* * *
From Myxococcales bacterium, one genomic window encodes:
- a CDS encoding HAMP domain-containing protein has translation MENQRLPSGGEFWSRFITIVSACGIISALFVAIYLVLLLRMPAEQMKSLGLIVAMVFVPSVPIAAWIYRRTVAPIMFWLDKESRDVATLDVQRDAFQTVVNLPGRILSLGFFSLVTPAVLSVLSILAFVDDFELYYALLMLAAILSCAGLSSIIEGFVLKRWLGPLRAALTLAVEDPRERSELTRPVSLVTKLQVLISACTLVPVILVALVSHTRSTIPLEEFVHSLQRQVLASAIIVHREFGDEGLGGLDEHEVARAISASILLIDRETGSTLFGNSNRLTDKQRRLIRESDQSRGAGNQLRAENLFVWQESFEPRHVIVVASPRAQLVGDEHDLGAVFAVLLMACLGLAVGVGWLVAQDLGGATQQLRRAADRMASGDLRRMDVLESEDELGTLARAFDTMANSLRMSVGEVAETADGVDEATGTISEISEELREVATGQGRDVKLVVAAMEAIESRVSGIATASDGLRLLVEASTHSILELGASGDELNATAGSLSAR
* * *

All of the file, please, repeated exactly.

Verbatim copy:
From Myxococcales bacterium, one genomic window encodes:
- a CDS encoding HAMP domain-containing protein has translation MENQRLPSGGEFWSRFITIVSACGIISALFVAIYLVLLLRMPAEQMKSLGLIVAMVFVPSVPIAAWIYRRTVAPIMFWLDKESRDVATLDVQRDAFQTVVNLPGRILSLGFFSLVTPAVLSVLSILAFVDDFELYYALLMLAAILSCAGLSSIIEGFVLKRWLGPLRAALTLAVEDPRERSELTRPVSLVTKLQVLISACTLVPVILVALVSHTRSTIPLEEFVHSLQRQVLASAIIVHREFGDEGLGGLDEHEVARAISASILLIDRETGSTLFGNSNRLTDKQRRLIRESDQSRGAGNQLRAENLFVWQESFEPRHVIVVASPRAQLVGDEHDLGAVFAVLLMACLGLAVGVGWLVAQDLGGATQQLRRAADRMASGDLRRMDVLESEDELGTLARAFDTMANSLRMSVGEVAETADGVDEATGTISEISEELREVATGQGRDVKLVVAAMEAIESRVSGIATASDGLRLLVEASTHSILELGASGDELNATAGSLSAR